Another day, another forecast-busting set of results from an oil giant. Today it’s the turn of Shell, which reported that profits jumped 49% to $4.9bn in the past three months – comfortably ahead of the expected $4.2bn. The leap in profits is obviously thanks in no small part to increased oil prices. But chief executive Peter Voser was also keen to take some credit, saying that the turnaround in the first quarter was ‘driven largely by our own actions’. And while its Q1 profits weren’t quite as impressive as those of rival BP, we suspect Voser doesn’t really envy BP counterpart Tony Hayward's lot at the moment...
As with BP, Shell’s upstream business was the star performer: earnings doubled to $4.4bn, up from $2.2bn in the same period last year. This was largely due to a surprise 6% increase in production: Shell is now getting the equivalent of 3.59m barrels of oil out of the ground per day, despite analysts predicting that output would be flat. For an oil company, that’s about the best news you can have. But while a near-50% growth in profits is obviously not to be sniffed at, Shell does have to suffer from the inevitable comparisons with BP, which yesterday revealed a whopping 135% increase in profits, to $5.6bn. So why hasn’t Shell done as well?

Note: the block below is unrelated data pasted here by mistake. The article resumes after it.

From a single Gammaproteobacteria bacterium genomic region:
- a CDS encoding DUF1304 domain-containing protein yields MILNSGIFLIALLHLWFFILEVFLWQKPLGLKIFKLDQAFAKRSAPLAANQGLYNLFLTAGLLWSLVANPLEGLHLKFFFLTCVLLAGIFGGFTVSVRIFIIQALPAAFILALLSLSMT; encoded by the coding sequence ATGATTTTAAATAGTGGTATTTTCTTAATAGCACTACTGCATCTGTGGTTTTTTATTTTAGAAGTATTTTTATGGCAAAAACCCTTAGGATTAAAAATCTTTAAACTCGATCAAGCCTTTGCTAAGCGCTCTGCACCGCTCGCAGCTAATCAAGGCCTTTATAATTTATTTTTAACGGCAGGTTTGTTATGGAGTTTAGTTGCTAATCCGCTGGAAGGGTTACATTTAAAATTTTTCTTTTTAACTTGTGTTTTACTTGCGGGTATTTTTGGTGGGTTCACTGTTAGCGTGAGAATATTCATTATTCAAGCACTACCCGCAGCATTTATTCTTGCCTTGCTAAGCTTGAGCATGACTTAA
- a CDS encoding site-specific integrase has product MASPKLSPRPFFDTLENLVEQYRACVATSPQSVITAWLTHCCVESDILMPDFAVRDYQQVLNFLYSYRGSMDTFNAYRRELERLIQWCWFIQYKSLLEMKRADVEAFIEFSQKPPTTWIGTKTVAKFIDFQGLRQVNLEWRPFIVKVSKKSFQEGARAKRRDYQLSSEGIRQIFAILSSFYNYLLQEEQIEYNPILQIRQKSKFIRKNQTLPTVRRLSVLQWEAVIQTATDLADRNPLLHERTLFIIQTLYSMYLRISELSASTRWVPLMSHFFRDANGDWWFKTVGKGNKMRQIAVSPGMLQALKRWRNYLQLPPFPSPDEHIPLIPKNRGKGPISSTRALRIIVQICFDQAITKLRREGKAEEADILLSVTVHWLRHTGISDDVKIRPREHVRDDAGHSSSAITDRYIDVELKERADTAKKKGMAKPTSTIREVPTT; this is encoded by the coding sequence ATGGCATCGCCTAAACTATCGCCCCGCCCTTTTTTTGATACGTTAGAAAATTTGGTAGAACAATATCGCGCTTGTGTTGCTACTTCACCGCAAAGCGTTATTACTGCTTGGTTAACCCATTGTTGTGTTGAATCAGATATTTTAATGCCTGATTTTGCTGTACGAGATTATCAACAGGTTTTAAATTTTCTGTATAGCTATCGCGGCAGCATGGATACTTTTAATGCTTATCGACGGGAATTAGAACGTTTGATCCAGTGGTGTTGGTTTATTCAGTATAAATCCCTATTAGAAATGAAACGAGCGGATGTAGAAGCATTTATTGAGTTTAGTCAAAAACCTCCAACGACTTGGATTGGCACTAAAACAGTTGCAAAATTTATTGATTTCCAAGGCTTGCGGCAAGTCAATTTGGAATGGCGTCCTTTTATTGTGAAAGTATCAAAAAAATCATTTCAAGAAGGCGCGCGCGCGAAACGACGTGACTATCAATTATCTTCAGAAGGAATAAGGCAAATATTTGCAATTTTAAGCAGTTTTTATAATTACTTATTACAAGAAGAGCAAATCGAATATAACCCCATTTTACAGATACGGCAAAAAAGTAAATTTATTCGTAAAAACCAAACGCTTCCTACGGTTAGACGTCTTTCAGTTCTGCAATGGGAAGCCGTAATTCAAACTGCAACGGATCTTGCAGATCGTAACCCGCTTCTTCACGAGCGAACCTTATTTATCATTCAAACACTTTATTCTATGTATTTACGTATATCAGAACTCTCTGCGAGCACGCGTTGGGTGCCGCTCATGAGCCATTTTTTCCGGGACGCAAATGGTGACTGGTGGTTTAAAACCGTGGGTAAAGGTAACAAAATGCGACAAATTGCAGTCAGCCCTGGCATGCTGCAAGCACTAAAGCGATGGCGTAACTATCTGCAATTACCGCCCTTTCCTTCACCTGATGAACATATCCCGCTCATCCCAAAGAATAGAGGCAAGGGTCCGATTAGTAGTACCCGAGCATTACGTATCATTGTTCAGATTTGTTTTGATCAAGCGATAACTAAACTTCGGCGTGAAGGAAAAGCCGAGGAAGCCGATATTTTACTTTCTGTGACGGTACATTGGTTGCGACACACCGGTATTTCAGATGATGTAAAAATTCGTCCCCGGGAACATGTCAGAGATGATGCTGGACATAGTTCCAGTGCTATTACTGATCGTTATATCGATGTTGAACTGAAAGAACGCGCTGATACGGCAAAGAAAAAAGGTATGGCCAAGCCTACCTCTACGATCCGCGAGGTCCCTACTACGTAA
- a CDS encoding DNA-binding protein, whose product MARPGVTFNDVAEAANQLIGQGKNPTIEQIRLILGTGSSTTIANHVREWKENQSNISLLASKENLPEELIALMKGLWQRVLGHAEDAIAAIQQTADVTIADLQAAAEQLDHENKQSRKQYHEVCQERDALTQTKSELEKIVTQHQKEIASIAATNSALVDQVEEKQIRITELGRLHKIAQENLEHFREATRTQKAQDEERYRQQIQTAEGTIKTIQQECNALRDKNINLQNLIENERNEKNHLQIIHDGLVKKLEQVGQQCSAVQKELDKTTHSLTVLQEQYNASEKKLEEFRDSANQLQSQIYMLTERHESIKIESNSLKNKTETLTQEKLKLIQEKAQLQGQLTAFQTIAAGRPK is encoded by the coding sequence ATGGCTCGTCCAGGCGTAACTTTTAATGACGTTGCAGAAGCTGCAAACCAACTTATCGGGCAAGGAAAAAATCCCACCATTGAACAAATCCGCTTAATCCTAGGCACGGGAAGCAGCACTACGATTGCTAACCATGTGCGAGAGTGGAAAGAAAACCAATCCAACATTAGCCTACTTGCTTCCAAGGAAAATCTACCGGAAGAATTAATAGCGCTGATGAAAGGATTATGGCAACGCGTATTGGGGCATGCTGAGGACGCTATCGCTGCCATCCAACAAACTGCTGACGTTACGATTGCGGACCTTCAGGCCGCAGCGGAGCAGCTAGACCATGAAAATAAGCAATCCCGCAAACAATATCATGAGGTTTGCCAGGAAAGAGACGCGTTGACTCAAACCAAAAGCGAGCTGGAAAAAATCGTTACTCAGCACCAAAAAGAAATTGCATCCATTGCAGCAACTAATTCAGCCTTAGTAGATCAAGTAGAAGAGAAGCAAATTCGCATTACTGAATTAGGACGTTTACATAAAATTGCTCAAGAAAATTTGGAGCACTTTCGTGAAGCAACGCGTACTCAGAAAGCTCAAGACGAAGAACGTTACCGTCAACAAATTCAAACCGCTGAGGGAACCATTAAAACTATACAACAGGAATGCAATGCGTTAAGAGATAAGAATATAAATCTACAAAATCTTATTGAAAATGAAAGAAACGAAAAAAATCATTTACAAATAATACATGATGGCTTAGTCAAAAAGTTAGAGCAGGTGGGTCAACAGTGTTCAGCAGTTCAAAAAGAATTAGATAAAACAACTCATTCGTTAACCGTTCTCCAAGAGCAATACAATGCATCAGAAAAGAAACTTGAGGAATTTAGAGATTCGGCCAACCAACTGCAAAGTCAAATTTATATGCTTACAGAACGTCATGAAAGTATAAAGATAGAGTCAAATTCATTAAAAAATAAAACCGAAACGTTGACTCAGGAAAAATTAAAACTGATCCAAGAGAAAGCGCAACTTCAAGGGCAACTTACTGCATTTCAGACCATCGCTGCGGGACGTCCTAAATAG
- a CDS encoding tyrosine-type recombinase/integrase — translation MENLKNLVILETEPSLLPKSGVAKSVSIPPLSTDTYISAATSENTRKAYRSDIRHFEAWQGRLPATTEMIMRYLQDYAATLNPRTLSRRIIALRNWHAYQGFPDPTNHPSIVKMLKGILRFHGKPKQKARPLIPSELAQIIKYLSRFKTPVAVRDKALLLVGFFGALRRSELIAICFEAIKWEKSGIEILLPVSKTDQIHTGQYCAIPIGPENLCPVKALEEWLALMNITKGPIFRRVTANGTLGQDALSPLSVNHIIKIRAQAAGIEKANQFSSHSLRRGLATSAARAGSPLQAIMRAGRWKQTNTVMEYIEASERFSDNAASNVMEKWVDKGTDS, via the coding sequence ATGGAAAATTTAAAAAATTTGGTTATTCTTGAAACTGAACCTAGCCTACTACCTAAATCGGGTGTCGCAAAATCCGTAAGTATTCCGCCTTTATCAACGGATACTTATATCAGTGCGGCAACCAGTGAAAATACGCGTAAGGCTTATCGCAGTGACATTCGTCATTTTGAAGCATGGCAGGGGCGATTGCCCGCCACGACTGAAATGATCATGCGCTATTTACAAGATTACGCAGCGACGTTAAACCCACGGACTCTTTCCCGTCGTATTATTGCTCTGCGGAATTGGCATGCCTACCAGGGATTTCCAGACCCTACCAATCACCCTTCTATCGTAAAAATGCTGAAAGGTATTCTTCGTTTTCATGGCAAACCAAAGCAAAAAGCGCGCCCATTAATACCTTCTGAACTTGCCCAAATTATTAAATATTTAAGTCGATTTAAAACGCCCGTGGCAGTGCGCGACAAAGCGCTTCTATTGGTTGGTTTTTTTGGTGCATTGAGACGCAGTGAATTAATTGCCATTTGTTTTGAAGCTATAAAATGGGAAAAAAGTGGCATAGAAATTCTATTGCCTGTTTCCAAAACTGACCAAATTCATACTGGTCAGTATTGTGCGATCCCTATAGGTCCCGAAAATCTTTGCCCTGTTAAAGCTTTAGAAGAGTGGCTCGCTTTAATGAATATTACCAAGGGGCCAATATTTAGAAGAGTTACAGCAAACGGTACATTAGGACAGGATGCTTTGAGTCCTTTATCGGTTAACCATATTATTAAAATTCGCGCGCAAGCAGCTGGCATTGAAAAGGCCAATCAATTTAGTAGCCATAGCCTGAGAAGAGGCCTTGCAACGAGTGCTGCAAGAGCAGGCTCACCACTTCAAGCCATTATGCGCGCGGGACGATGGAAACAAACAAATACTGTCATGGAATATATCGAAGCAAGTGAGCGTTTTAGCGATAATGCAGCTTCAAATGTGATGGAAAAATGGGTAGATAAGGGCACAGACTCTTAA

One reason is that it’s much more exposed to the gas market, which hasn’t fared quite so well as oil over recent months. It’s also had internal problems to deal with: after some weak recent results (particularly in the last quarter of 2009, where profits dropped 75% to $1.2bn), Voser has been on an aggressive cost-cutting drive. He’s already slashed 5,000 jobs since taking over in the middle of last year, with another 1,000 to go in 2010. Not much fun for Shell’s management (who have suffered the most), but shareholders (who get a divi of 42c a share, incidentally) will argue that it’s had the desired effect on the bottom line.
Equally, Shell probably has less to worry about than BP at the moment, given the recent events in the Gulf of Mexico. Shell is currently digging more oil out of the ground than its rival (at least until BP’s investments in the Norwegian continental shelf start to bear fruit), which bodes well in the short-term. The ramifications of the spill will be felt throughout the oil industry, but obviously the main damage – in cost and reputational terms – will be to BP. And with Voser planning another $1bn of cost-cuts, Shell is certainly looking a lot leaner and meaner than it did a year ago.
In today's bulletin:
Politicians deny misleading us over deficit - as Greece slips again
Shell profits rise by 50% as cost-cutting begins to pay off
Our clients can look after themselves, Goldman insists
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